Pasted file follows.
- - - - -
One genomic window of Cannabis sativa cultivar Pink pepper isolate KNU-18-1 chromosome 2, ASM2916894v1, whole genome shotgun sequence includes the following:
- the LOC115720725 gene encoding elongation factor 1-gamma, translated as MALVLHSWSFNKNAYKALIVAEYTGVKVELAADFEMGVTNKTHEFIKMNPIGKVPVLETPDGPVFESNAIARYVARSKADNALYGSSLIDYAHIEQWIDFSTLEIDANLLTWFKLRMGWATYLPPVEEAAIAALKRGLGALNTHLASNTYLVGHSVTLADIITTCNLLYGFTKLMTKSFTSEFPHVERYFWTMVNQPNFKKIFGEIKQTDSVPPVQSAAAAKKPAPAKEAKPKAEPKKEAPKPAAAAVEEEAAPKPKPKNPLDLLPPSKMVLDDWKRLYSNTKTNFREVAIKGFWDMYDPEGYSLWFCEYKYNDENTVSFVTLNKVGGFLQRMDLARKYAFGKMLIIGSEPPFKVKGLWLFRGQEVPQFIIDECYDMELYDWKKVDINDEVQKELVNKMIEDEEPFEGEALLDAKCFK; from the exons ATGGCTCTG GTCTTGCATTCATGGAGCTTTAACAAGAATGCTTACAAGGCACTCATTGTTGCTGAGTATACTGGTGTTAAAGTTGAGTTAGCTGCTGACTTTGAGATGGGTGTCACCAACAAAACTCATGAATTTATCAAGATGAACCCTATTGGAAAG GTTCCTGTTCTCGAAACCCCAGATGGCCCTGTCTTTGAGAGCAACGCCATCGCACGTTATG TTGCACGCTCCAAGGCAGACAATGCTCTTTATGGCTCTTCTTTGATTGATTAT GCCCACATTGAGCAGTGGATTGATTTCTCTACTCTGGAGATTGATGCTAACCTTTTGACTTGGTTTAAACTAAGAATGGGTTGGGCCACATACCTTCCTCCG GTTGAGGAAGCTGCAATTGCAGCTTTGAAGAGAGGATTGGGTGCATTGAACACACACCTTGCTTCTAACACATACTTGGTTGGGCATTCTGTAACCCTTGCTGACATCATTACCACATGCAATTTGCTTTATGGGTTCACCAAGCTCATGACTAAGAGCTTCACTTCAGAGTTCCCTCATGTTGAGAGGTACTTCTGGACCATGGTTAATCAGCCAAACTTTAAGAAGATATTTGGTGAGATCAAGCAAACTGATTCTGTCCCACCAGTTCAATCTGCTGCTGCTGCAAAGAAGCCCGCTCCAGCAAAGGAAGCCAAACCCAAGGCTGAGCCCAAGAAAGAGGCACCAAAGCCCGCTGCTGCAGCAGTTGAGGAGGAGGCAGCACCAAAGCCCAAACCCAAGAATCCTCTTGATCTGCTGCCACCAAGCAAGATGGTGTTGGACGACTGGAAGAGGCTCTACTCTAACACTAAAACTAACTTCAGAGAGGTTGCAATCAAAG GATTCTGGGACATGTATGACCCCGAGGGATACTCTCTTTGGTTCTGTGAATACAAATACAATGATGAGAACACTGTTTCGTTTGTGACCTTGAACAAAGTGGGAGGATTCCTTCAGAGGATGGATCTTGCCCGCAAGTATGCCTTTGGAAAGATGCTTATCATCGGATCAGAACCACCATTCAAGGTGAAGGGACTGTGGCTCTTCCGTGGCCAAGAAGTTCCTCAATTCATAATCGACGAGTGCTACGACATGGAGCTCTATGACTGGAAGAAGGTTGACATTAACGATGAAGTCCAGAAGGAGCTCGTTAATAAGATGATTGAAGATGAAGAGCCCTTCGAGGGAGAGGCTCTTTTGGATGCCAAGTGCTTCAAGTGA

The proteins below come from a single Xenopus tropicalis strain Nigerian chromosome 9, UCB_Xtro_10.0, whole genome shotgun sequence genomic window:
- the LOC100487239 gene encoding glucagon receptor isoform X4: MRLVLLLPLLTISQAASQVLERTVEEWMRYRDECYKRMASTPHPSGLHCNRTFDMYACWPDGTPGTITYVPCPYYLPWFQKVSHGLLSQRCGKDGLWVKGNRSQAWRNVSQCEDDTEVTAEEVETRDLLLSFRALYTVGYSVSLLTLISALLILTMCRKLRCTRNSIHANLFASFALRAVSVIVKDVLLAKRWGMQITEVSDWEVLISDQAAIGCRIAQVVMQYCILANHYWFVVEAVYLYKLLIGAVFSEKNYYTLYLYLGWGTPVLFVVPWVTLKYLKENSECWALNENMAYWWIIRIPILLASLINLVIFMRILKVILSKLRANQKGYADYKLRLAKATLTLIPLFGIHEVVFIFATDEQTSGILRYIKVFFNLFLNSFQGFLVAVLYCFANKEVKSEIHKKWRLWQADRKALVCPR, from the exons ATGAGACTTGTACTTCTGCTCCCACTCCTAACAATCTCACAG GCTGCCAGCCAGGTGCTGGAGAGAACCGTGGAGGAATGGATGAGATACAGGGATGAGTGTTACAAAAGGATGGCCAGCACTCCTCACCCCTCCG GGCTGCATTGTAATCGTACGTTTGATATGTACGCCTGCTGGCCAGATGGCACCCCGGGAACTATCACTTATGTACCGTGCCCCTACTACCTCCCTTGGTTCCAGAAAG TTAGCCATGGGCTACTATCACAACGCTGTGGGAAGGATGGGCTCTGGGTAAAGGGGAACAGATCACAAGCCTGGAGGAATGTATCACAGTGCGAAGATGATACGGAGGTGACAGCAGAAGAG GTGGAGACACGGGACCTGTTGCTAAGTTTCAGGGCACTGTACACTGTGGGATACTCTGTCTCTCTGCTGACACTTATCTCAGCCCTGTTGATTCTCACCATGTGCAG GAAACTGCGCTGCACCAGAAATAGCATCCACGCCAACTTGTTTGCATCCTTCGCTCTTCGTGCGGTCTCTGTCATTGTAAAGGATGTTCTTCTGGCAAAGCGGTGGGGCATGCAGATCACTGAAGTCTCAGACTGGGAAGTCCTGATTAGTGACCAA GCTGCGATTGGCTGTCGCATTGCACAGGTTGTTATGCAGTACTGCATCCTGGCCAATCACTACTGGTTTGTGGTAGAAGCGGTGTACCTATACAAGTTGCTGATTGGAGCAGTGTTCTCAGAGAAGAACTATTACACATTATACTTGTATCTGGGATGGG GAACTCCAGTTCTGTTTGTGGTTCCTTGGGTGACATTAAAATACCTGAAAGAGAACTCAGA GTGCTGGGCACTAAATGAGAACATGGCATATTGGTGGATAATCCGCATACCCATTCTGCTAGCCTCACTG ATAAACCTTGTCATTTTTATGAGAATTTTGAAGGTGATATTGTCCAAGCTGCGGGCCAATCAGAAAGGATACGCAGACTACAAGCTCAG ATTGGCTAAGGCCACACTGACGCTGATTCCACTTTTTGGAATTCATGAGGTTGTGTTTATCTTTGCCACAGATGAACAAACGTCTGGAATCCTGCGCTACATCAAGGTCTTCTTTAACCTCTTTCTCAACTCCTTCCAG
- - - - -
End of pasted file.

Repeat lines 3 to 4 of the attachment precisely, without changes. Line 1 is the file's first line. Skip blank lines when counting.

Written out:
The proteins below come from a single Xenopus tropicalis strain Nigerian chromosome 9, UCB_Xtro_10.0, whole genome shotgun sequence genomic window:
- the LOC100487239 gene encoding glucagon receptor isoform X4: MRLVLLLPLLTISQAASQVLERTVEEWMRYRDECYKRMASTPHPSGLHCNRTFDMYACWPDGTPGTITYVPCPYYLPWFQKVSHGLLSQRCGKDGLWVKGNRSQAWRNVSQCEDDTEVTAEEVETRDLLLSFRALYTVGYSVSLLTLISALLILTMCRKLRCTRNSIHANLFASFALRAVSVIVKDVLLAKRWGMQITEVSDWEVLISDQAAIGCRIAQVVMQYCILANHYWFVVEAVYLYKLLIGAVFSEKNYYTLYLYLGWGTPVLFVVPWVTLKYLKENSECWALNENMAYWWIIRIPILLASLINLVIFMRILKVILSKLRANQKGYADYKLRLAKATLTLIPLFGIHEVVFIFATDEQTSGILRYIKVFFNLFLNSFQGFLVAVLYCFANKEVKSEIHKKWRLWQADRKALVCPR, from the exons ATGAGACTTGTACTTCTGCTCCCACTCCTAACAATCTCACAG GCTGCCAGCCAGGTGCTGGAGAGAACCGTGGAGGAATGGATGAGATACAGGGATGAGTGTTACAAAAGGATGGCCAGCACTCCTCACCCCTCCG GGCTGCATTGTAATCGTACGTTTGATATGTACGCCTGCTGGCCAGATGGCACCCCGGGAACTATCACTTATGTACCGTGCCCCTACTACCTCCCTTGGTTCCAGAAAG TTAGCCATGGGCTACTATCACAACGCTGTGGGAAGGATGGGCTCTGGGTAAAGGGGAACAGATCACAAGCCTGGAGGAATGTATCACAGTGCGAAGATGATACGGAGGTGACAGCAGAAGAG GTGGAGACACGGGACCTGTTGCTAAGTTTCAGGGCACTGTACACTGTGGGATACTCTGTCTCTCTGCTGACACTTATCTCAGCCCTGTTGATTCTCACCATGTGCAG GAAACTGCGCTGCACCAGAAATAGCATCCACGCCAACTTGTTTGCATCCTTCGCTCTTCGTGCGGTCTCTGTCATTGTAAAGGATGTTCTTCTGGCAAAGCGGTGGGGCATGCAGATCACTGAAGTCTCAGACTGGGAAGTCCTGATTAGTGACCAA GCTGCGATTGGCTGTCGCATTGCACAGGTTGTTATGCAGTACTGCATCCTGGCCAATCACTACTGGTTTGTGGTAGAAGCGGTGTACCTATACAAGTTGCTGATTGGAGCAGTGTTCTCAGAGAAGAACTATTACACATTATACTTGTATCTGGGATGGG GAACTCCAGTTCTGTTTGTGGTTCCTTGGGTGACATTAAAATACCTGAAAGAGAACTCAGA GTGCTGGGCACTAAATGAGAACATGGCATATTGGTGGATAATCCGCATACCCATTCTGCTAGCCTCACTG ATAAACCTTGTCATTTTTATGAGAATTTTGAAGGTGATATTGTCCAAGCTGCGGGCCAATCAGAAAGGATACGCAGACTACAAGCTCAG ATTGGCTAAGGCCACACTGACGCTGATTCCACTTTTTGGAATTCATGAGGTTGTGTTTATCTTTGCCACAGATGAACAAACGTCTGGAATCCTGCGCTACATCAAGGTCTTCTTTAACCTCTTTCTCAACTCCTTCCAG